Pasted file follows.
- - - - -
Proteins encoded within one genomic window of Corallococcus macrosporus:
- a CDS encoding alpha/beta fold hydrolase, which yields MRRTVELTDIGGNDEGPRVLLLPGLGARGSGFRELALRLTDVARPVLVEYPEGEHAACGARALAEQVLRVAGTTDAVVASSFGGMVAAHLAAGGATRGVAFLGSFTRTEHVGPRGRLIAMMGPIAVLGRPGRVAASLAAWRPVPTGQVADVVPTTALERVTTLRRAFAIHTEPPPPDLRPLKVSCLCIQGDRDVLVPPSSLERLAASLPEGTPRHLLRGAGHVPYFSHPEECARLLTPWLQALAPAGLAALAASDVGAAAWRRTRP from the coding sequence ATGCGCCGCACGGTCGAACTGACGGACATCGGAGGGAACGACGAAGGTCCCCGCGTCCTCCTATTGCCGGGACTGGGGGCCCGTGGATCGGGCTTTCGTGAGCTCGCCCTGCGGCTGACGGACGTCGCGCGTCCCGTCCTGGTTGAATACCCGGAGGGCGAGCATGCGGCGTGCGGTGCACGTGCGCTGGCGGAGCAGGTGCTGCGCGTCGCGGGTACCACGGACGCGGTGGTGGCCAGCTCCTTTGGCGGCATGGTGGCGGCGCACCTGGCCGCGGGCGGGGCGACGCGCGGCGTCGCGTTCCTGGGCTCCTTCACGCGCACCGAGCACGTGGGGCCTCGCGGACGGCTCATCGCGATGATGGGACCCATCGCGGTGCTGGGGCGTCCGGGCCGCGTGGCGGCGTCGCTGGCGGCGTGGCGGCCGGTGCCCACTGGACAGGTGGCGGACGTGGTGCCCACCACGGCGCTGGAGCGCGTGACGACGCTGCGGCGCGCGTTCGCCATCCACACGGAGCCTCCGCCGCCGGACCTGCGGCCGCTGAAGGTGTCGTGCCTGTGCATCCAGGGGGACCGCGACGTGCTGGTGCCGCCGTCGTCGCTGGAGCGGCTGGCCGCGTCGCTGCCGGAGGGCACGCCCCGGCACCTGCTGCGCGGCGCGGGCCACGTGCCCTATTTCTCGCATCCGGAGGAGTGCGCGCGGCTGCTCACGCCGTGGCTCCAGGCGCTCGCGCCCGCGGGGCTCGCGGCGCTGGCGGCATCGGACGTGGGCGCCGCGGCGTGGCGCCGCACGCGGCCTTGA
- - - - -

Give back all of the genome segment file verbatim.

Proteins encoded within one genomic window of Corallococcus macrosporus:
- a CDS encoding alpha/beta fold hydrolase, which yields MRRTVELTDIGGNDEGPRVLLLPGLGARGSGFRELALRLTDVARPVLVEYPEGEHAACGARALAEQVLRVAGTTDAVVASSFGGMVAAHLAAGGATRGVAFLGSFTRTEHVGPRGRLIAMMGPIAVLGRPGRVAASLAAWRPVPTGQVADVVPTTALERVTTLRRAFAIHTEPPPPDLRPLKVSCLCIQGDRDVLVPPSSLERLAASLPEGTPRHLLRGAGHVPYFSHPEECARLLTPWLQALAPAGLAALAASDVGAAAWRRTRP from the coding sequence ATGCGCCGCACGGTCGAACTGACGGACATCGGAGGGAACGACGAAGGTCCCCGCGTCCTCCTATTGCCGGGACTGGGGGCCCGTGGATCGGGCTTTCGTGAGCTCGCCCTGCGGCTGACGGACGTCGCGCGTCCCGTCCTGGTTGAATACCCGGAGGGCGAGCATGCGGCGTGCGGTGCACGTGCGCTGGCGGAGCAGGTGCTGCGCGTCGCGGGTACCACGGACGCGGTGGTGGCCAGCTCCTTTGGCGGCATGGTGGCGGCGCACCTGGCCGCGGGCGGGGCGACGCGCGGCGTCGCGTTCCTGGGCTCCTTCACGCGCACCGAGCACGTGGGGCCTCGCGGACGGCTCATCGCGATGATGGGACCCATCGCGGTGCTGGGGCGTCCGGGCCGCGTGGCGGCGTCGCTGGCGGCGTGGCGGCCGGTGCCCACTGGACAGGTGGCGGACGTGGTGCCCACCACGGCGCTGGAGCGCGTGACGACGCTGCGGCGCGCGTTCGCCATCCACACGGAGCCTCCGCCGCCGGACCTGCGGCCGCTGAAGGTGTCGTGCCTGTGCATCCAGGGGGACCGCGACGTGCTGGTGCCGCCGTCGTCGCTGGAGCGGCTGGCCGCGTCGCTGCCGGAGGGCACGCCCCGGCACCTGCTGCGCGGCGCGGGCCACGTGCCCTATTTCTCGCATCCGGAGGAGTGCGCGCGGCTGCTCACGCCGTGGCTCCAGGCGCTCGCGCCCGCGGGGCTCGCGGCGCTGGCGGCATCGGACGTGGGCGCCGCGGCGTGGCGCCGCACGCGGCCTTGA